Daily Progress, Jacksonville, TX

April 8, 2013

BUSINESS: All You Can MEET

'Hong Kong Super Buffet' is apparently the Kung Fu of Jacksonville meeting places

Ben Tinsley
Jacksonville Daily Progress

JACKSONVILLE — There seems  to only be one particular place in Jacksonville where patrons can eat chicken or pork or have something prepared on the Mongolian grill while taking a defensive driving course, attending Republican, Libertarian or Texas separatist political meetings — or even discussing the possible reformation of marijuana law.

The Hong Kong Super Buffet, famous for its salad bar, crawfish, ice cream and fresh fruit, seems to be a hot spot for local  groups such as the Cherokee County Republican Club — which on Tuesday night hosted Cherokee County District Attorney Rachel Patton.

The restaurant also plays regular monthly host to the Cherokee County Libertarian Party, the United Daughters of the Confederacy,  the Cherokee County Texas Nationalists, and even Jacksonville NORML, which supports "marijuana law reform on a local level."

One huge reason why the Republican group keeps keep coming there is the continuity, explained Josie Schoolcraft, its vice president.

Schoolcraft said the  Republican group has tried a bunch of different Cherokee County restaurants for one reason or another, but through either circumstance or inconvenience always themselves back at the Hong Kong Buffet.

“Once you start moving around, you lose participation,” Schoolcraft said. “When you change locations, people simply forget where to go. No one ever reads their newspaper and emails, and we don't want to confuse them by continually changing.”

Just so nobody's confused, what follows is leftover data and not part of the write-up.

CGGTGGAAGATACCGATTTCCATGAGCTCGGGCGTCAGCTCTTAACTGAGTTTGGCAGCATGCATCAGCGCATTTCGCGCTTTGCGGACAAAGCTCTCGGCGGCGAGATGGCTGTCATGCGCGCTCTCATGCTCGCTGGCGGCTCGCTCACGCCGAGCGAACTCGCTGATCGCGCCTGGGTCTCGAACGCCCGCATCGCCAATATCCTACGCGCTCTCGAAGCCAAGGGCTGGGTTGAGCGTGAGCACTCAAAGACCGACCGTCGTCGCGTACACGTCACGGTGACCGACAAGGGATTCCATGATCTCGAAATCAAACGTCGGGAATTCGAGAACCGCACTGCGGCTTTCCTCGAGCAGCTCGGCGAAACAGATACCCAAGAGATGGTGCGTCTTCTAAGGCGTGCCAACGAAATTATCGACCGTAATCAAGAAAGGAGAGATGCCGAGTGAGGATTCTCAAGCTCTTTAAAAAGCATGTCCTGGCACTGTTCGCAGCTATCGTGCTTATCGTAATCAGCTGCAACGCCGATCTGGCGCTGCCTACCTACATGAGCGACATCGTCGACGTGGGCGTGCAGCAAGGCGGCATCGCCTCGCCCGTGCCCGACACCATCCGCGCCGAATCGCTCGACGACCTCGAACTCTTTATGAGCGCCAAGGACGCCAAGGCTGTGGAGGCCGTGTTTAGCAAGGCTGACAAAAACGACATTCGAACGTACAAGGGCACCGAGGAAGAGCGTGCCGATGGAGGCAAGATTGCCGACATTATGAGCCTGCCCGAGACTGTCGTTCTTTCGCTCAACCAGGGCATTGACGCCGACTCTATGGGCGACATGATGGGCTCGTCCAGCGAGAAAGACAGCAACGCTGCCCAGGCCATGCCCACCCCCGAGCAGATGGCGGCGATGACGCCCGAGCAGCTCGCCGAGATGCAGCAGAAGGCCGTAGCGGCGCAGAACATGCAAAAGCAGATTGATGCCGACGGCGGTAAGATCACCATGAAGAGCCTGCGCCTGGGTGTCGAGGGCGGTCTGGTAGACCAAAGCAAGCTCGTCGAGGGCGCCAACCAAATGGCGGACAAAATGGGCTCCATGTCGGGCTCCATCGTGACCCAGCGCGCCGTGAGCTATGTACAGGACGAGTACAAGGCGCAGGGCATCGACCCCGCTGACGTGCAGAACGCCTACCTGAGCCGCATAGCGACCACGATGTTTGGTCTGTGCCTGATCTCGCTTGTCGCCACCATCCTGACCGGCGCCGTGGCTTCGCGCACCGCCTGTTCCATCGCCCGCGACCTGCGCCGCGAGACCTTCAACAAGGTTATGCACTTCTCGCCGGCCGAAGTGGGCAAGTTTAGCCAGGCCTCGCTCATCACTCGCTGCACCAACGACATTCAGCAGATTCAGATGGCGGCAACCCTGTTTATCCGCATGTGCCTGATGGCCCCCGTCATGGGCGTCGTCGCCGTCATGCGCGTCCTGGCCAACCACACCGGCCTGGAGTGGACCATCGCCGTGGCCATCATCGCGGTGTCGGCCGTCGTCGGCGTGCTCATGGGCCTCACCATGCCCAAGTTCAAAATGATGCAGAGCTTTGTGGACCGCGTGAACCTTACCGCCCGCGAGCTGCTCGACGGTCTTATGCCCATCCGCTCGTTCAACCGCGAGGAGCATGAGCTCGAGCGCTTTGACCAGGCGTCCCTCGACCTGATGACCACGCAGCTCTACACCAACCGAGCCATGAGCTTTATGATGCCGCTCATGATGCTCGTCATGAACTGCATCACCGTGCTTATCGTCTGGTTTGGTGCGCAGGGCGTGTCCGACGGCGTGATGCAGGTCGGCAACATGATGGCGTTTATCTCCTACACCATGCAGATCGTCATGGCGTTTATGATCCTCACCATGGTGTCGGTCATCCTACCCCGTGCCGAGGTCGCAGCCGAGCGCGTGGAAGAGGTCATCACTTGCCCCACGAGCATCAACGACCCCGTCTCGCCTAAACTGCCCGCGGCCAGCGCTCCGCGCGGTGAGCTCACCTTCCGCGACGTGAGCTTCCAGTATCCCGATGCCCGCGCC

The manager of the Hong Kong buffet restaurant  was not immediately available this week  discuss group rental policy. But according to the website Bundle — which touts “unbiased, data driven ratings” — the restaurant is rates 72 out of 100, based on customer spending behavior.

According to that site, the buffet restaurant  is ranked No. 8 for restaurants around Jacksonville.

According to the groups, the restaurant charges no rental fee to hold the meetings and offers discounted rates to elderly customers.

Schoolcraft said the buffet is quite simply the only place in Jacksonville with large enough quarters for many groups.  The GOP group has been meeting there for roughly five years. As many as 40 people attend their monthly meetings held at 6:30 p.m. the first Tuesday of every month.

“It's important to have a place that's separated from the general public,” Schoolcraft said. “These are good people who work there and the service is good. We don't have anyone interfering in our meetings. Senior citizens get that discount so they can get a meal with a drink for $9.”

Melba Darrow, president of the United Daughters of the Confederacy, said  the prices there are very reasonable for a diverse amount of food. The meetings of Darrow's group, which take place at 6 p.m. on the third Tuesday at the month, attract an average of 10 to 20 people. They've been meeting here about a year and a half.

“We have a room to meet in, and the people are nice and make us feel at home,” Darrow said. “We really, really like the food.”

Even High Road Safety Driving School, owned and primarily instructed by James M. Morris, holds its classes at Hong Kong Buffet. Its classes for April 6 and May 4 are scheduled from 10 a.m. to 4 p.m. “They have a large private room that can be used for the classroom space required for our classes," Morris said. “So, with that available space, the price of the meal fits in with what I can charge reasonably.”

John Wilford, the county chairman for the Cherokee County Libertarian Party and a member of the executive committee for the Libertarian Party of Texas, said his group likes the way the restaurant is set up. Their next meeting there is slated for 5 p.m. April 27.

Wilford also is the listed representative of Jacksonville NORML, which specifies a membership of at least 12 advocates on meetup.com and also meets at the restaurant.

“It has a convenient private side room that allows us to meet without having to disturb others or be disturbed,” Wilford said.